Objects & Object Constructors

How to Organize your JavaScript code

Learning to organizing your code can be a tricky part in JavaScript. The reason isn’t that JavaScript is so much more complex than other languages. On the contrary, JavaScript is a forgiving language.

In other words, you don’t have to use specific patterns and data structures in your code like in other languages. For example if you want to make a simple button, you can do it in a couple of lines of code. However as the project progresses and becomes more complex it can become hard to maintain it, unless you organize your code. Having said that JavaScript is such a flexible language that the way you organize your code is up to you.

For many developers making decisions about design patterns can be really frustrating. So in the following topics we will a few of the most common design patterns that occur in modern JavaScript code. To be more specific we will discuss some pros and cons of each pattern and will give you a chance to practice using each pattern in a project.

The design patterns we will be covering are:

  • Plain Old JavaScript Objects and Object Constructors
  • Classes
  • ES6 Modules

As you go through these patterns you will learn some important concepts in JavaScript such as:

  • closure
  • prototypes
  • IIFEs
  • … much more

Let’s get started!!

Short Review

As we have already seen there are multiple ways to define objects. However in most cases, it is best to use the object literal syntax as follows:

const myObject = {
  someProperty: 'someValue!',
  anotherProperty: 74,
  "obnoxious property": function() {
    // do stuff!

There are also 2 ways to get information out of an object: dot notation and bracket notation.

// dot notation
myObject.someProperty // 'someValue!'
// bracket notation
myObject["obnoxious property"] // [Function]

The method that you will use depends on context. In other words, dot notation is cleaner but it has a lot of limitations. For example, myObject."obnoxious property" won’t work because that property is a string with a space in it. Likewise we can’t use dot notation when we have variables. Let’s see the following example:

const myVariable = 'someProperty'
// this gives us 'undefined' because it's looking for a property named 'myVariable' in our object
// this is equivalent to myObject['someProperty'] and returns 'someValue!'

Learning Objectives

  • Object constructor and how to instantiate the object.
  • this keyword.
  • new keyword.
  • Constructor vs factory function.

Objects as a Design Pattern

Grouping things into objects is one of the simplest ways to organize our code.

Take these examples from a ‘tic tac toe’ game:

// first example
const playerOneName = "john"
const playerTwoName = "mary"
const playerOneMarker = "X"
const playerTwoMarker = "O"
// second example
const playerOne = {
  name: "john",
  marker: "X"
const playerTwo = {
  name: "mary",
  marker: "O"

At first glance, the first example doesn’t seem so bad and it actually takes fewer lines to write than the second example where we are using objects. However the benefits of using objects are huge.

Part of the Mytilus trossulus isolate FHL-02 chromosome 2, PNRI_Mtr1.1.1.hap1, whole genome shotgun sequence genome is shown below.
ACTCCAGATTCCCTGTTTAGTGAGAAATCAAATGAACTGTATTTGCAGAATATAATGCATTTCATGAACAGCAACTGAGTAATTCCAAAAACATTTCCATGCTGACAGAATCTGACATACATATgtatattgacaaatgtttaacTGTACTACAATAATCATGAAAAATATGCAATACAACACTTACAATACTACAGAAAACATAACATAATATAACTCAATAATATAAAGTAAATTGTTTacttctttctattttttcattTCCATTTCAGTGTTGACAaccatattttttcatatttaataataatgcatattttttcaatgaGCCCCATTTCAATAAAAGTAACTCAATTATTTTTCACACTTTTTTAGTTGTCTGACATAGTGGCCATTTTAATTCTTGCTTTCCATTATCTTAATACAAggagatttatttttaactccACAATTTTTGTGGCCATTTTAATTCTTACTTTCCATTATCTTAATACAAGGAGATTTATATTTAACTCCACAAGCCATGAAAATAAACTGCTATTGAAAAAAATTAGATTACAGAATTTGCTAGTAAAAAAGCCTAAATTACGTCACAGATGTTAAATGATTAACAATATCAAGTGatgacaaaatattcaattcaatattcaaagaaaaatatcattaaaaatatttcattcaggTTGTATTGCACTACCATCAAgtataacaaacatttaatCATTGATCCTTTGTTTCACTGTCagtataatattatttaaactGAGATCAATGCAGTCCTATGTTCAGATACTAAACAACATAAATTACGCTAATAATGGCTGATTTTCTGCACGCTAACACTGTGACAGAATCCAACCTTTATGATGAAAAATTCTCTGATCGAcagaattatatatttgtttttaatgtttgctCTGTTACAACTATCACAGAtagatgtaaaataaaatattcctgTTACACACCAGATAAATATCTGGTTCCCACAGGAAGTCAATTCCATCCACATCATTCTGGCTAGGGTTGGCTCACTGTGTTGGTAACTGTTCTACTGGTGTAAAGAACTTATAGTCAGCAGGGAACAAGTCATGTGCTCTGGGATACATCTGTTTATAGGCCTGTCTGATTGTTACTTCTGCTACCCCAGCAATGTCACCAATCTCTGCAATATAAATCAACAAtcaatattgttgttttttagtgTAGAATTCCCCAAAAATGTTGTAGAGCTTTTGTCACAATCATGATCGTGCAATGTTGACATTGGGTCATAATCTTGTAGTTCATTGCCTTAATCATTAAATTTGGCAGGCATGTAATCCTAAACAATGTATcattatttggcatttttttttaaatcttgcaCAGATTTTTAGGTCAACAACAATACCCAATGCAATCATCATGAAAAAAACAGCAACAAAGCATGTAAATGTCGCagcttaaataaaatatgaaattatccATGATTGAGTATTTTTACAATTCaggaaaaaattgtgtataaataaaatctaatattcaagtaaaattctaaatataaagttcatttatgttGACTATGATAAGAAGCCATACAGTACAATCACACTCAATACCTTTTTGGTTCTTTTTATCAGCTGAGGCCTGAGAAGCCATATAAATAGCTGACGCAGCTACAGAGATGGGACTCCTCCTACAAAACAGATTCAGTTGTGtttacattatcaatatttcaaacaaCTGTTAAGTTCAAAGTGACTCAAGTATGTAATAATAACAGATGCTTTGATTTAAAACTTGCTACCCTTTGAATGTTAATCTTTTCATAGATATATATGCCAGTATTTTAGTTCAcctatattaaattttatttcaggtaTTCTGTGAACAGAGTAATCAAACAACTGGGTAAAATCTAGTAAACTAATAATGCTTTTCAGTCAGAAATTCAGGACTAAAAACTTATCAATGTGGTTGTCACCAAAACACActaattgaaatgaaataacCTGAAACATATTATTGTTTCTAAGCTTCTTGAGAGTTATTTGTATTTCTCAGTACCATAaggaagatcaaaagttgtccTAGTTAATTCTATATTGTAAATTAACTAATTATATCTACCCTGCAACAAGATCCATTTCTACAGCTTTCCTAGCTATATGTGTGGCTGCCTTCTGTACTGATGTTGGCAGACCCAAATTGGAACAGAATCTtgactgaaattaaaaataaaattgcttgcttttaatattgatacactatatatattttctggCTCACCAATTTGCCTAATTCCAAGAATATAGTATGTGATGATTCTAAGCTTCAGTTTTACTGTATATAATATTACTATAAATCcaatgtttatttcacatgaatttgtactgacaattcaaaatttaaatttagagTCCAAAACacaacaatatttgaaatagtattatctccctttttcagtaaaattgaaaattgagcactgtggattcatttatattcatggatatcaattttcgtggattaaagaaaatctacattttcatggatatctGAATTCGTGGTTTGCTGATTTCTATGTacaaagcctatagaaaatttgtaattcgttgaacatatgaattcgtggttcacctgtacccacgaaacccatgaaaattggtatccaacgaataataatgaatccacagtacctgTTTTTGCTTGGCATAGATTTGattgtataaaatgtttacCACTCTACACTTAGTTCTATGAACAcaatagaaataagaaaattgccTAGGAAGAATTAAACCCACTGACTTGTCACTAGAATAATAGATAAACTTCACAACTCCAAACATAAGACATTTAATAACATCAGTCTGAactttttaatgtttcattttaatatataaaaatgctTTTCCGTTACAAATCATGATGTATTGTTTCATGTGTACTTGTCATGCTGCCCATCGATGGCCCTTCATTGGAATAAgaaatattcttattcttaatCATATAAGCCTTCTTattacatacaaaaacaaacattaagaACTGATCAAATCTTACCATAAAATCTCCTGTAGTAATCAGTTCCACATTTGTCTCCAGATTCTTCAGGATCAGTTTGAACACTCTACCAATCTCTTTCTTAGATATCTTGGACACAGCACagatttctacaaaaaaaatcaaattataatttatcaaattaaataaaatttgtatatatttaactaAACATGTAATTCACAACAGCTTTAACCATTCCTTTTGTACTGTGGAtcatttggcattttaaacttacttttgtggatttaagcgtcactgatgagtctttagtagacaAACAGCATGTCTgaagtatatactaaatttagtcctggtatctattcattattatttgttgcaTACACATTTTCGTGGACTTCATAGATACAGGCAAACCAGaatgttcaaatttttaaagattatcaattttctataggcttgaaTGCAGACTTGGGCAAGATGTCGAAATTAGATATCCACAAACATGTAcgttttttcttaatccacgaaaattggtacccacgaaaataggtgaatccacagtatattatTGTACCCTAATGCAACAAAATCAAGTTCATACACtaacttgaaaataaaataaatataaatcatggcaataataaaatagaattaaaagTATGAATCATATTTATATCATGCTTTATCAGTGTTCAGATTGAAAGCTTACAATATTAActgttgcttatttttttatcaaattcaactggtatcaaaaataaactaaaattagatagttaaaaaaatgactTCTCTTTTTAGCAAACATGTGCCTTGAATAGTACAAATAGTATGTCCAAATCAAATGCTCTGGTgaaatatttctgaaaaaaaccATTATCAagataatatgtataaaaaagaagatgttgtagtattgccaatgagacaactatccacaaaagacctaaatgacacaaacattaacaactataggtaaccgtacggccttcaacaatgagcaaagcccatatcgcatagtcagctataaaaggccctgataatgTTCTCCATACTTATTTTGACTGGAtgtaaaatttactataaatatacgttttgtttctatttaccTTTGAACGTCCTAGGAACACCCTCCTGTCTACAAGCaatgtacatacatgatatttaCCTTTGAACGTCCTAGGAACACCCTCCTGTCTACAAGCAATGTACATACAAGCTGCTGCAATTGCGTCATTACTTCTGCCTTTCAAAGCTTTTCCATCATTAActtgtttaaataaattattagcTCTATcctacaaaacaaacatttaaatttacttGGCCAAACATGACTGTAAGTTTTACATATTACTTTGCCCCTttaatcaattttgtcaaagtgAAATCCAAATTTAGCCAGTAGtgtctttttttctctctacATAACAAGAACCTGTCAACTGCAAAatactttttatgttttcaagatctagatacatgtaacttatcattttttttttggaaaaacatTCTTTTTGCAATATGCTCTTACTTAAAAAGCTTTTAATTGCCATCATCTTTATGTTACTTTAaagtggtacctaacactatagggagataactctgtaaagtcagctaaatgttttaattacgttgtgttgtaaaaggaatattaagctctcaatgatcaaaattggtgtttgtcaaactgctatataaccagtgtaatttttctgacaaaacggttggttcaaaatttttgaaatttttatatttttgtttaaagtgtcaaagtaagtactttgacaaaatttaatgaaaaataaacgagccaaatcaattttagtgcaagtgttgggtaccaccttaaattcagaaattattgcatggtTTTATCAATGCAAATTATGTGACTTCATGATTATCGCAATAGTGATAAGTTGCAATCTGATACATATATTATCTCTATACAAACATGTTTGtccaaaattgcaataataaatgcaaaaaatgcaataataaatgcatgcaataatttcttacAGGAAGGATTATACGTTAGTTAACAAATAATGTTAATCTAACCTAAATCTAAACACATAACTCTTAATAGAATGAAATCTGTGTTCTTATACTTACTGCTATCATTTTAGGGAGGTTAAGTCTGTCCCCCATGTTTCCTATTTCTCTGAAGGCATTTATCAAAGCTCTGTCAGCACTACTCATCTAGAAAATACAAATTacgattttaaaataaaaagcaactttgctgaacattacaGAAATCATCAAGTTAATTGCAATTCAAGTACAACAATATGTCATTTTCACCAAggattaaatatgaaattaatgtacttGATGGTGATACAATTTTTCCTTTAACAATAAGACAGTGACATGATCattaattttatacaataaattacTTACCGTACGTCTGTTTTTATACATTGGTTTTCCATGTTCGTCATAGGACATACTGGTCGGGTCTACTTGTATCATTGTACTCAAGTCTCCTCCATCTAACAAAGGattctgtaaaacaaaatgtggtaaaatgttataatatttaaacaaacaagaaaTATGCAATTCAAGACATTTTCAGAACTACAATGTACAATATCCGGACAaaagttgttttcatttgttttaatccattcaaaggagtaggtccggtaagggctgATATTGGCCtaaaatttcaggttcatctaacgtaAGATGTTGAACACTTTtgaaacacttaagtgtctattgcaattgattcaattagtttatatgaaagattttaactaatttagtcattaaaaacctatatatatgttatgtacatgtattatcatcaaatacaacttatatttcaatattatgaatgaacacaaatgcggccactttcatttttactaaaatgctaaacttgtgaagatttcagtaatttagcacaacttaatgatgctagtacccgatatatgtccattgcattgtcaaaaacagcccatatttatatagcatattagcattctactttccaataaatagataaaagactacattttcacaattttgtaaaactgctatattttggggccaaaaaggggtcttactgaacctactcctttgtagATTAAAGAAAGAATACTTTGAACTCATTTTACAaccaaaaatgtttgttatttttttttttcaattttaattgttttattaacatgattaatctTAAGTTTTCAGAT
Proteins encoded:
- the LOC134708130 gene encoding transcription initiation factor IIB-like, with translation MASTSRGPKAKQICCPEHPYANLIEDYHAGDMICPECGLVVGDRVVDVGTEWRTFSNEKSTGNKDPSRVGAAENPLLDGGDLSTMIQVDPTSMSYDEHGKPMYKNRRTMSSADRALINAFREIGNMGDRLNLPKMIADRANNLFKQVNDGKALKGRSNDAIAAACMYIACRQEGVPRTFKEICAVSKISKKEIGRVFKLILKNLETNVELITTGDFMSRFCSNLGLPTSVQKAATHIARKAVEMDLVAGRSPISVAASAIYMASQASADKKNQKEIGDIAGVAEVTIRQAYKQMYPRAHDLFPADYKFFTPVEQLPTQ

function printName(player) {

So if we want to print each player’s name we can’t do that using the first example setup. What we would have to do instead is to remember the correct variable name and then manually console.log it:


Again, this might not seem that bad. However what if we want to print the winner’s name and we don’t know the winner?

function gameOver(winner){
  console.log(winner.name + " is the winner!")

Let’s consider another example. Let’s say that we are making an online shopping site with a large inventory. In this case using objects to keep track of an item’s name, price, description and other things is the only way to go. Unfortunately, in this case it isn’t efficient to type out manually the contents of our objects.

For this reason we need a cleaner way to create our objects and thus we are using the object constructors!!

Intro to Object Constructors

Object constructors are basically functions. We use them in cases where we have a specific type of object that we need to duplicate.

function Player(name, marker) {
  this.name = name
  this.marker = marker

We use the keyword new to call the function.

const player = new Player('paul', 'X')
console.log(player.name) // 'paul'

We can also add functions to the objects as we do with the Object Literal method.

function Player(name, marker) {
  this.name = name
  this.marker = marker
  this.sayName = function() {
const player1 = new Player('paul', 'X');
const player2 = new Player('kevin', 'O');
player1.sayName(); // logs 'paul'
player2.sayName(); // logs 'kevin'

Now it is time for practice!


For this exercise you will write a constructor for making "book" objects. This object should have the following properties: title, author, the number of pages, and whether or not you have read the book.

Put a function into the constructor that can report the book info like so

book.info() // "The Hobbit by J.R.R. Tolkien, 295 pages, not read yet"

Important Note: It is better to return things rather than putting console.log() directly into the function. In this case, return the info string and log it after the function has been called:


Create a new repo named js-object-constructors, add your instructor(s) as collaborator(s) and submit its URL in the Quiz at the bottom of this page.

Additional Resources

In this section you can find a lot of helpful links to other content. This is a supplemental material for you if you want to dive deeper into some concepts.